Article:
The question of why Washington is doing so little prompts partisan answers from Nebraska’s United States Senators.
Sen. Ben Nelson, a Democrat, points to the other chamber, blaming Republican House leaders. Nelson contends the top Republicans in the House worry more about pacifying Tea Party members in the House than the consequences of inaction.
Nelson rejects suggestions that little can get done if the Senate leaves until after the November elections, saying that that would do little good in the current atmosphere.
“If the other side is not prepared to deal with the realities of the consequences back home, you can’t do it just by being back here, talking,” Nelson says.
It appears Senate Majority Leader Harry Reid, a Democrat from Nevada, is prepared to shut down the Senate after approving a continuing resolution to keep the federal government funded through the first of the year. That would leave major issues for a lame-duck Congress to tackle after the November elections, including extending the Bush-era tax cuts and deciding whether to stop deep budget cuts set to automatically kick in if Congress doesn’t act.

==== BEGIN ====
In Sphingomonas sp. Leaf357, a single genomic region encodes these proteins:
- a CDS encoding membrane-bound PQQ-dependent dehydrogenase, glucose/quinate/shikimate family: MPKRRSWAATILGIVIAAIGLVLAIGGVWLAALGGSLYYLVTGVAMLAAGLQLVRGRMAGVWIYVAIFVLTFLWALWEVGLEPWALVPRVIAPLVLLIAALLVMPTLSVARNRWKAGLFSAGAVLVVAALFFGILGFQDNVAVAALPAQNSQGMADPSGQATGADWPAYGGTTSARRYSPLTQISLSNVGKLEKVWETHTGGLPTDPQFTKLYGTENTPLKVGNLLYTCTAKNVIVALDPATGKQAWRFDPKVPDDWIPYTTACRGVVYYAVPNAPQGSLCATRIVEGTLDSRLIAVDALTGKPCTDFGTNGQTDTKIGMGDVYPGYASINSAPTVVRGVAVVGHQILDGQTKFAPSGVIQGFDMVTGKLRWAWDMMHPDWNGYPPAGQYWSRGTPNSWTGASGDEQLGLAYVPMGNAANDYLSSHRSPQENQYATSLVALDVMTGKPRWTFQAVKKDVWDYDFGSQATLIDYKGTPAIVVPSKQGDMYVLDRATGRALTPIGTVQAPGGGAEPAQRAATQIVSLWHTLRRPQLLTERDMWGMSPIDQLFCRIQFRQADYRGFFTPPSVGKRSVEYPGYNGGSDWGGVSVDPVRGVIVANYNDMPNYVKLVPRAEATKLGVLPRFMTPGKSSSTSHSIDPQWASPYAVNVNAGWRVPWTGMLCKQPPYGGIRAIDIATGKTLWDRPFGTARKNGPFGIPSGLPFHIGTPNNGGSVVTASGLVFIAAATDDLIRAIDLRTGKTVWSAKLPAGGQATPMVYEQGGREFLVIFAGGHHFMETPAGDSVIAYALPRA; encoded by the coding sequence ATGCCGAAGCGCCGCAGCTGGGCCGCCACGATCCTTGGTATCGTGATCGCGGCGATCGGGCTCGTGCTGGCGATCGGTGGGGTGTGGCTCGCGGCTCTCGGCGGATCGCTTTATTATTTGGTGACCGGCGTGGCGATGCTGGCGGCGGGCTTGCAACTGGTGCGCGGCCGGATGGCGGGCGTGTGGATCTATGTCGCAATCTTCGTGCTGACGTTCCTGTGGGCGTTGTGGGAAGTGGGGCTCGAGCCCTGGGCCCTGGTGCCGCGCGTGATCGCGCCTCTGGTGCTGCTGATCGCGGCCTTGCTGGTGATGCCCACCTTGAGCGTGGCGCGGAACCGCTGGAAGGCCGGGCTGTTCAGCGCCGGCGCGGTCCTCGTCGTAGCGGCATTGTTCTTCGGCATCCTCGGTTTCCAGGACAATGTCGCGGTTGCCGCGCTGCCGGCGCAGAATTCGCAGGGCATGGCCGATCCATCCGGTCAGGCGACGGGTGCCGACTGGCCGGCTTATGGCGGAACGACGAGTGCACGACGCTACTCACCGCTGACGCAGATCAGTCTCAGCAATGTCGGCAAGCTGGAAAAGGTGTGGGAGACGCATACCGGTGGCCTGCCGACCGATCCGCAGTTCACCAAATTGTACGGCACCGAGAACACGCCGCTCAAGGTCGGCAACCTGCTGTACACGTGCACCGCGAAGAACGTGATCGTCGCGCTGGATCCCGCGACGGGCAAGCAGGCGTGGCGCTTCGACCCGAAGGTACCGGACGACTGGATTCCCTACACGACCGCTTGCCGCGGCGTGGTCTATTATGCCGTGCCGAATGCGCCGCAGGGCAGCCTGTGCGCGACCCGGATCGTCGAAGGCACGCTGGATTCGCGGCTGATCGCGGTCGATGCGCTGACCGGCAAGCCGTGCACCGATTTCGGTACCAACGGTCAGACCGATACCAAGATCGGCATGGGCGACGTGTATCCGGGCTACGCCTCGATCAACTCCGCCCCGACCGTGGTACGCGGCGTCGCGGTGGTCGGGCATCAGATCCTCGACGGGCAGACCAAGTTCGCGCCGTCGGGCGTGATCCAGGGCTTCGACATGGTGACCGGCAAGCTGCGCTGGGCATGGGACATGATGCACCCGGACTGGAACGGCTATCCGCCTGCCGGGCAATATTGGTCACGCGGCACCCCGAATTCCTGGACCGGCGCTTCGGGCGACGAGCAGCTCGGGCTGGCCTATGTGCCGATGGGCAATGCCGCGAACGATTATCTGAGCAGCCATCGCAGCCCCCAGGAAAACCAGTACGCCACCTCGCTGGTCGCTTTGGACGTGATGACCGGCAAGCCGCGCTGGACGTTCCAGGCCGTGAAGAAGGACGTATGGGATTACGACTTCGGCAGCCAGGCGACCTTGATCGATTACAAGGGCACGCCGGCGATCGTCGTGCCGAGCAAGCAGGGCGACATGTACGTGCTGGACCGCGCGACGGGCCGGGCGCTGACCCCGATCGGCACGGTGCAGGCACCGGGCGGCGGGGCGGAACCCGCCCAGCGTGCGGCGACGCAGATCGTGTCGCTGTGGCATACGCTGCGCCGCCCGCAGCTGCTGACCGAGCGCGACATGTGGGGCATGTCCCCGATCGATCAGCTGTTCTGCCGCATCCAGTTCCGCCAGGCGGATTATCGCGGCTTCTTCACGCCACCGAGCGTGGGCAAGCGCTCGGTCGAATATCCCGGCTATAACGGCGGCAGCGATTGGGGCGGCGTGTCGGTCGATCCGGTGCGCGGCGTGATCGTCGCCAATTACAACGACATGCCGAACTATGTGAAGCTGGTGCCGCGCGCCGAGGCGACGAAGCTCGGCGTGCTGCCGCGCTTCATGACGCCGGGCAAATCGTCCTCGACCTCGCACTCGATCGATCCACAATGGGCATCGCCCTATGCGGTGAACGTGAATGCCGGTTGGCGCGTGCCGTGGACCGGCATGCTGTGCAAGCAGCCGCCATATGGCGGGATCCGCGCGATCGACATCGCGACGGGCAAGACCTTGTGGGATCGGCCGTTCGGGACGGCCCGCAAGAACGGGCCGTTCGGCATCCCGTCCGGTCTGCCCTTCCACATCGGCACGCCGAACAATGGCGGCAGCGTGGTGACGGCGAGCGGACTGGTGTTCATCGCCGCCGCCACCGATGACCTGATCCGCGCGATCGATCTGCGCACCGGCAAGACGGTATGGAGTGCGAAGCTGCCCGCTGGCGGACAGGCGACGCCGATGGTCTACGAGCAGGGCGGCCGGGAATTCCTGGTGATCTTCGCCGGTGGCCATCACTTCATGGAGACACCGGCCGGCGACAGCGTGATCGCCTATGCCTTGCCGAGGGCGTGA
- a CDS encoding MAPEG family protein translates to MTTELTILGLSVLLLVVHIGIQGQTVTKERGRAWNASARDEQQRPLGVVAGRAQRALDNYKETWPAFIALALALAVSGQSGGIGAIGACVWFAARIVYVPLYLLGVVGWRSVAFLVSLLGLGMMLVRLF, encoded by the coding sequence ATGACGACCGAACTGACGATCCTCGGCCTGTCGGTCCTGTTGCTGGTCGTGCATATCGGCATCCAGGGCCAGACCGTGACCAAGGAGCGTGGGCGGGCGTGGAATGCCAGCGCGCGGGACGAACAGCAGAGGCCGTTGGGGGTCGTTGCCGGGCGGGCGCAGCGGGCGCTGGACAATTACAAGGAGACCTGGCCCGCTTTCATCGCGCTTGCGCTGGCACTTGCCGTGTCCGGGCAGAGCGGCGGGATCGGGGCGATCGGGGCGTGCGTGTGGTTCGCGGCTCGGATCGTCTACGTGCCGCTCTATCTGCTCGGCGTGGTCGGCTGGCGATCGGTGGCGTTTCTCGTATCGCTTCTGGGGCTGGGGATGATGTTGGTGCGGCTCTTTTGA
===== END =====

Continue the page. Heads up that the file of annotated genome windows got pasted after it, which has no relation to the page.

Sen. Mike Johanns, a Republican, sees things differently.
Johanns defends the House, claiming it has passed dozens of bills Reid has refused to take up. Johanns has been very critical of Reid, blaming the Senate leader for the stalemate in Congress.
“It’s the Senate that hasn’t passed a budget for four years, not because we don’t want to, but because Sen. Reid says we won’t,” according to Johanns.
The House has failed to move the Farm Bill, even though it easily won approval in the House Agriculture Committee. Johanns dismisses suggestions that that can be laid at the feet of Republican House leadership, insisting that such slow progress on the bill is not unusual.
AUDIO: Brent Martin reports [:45]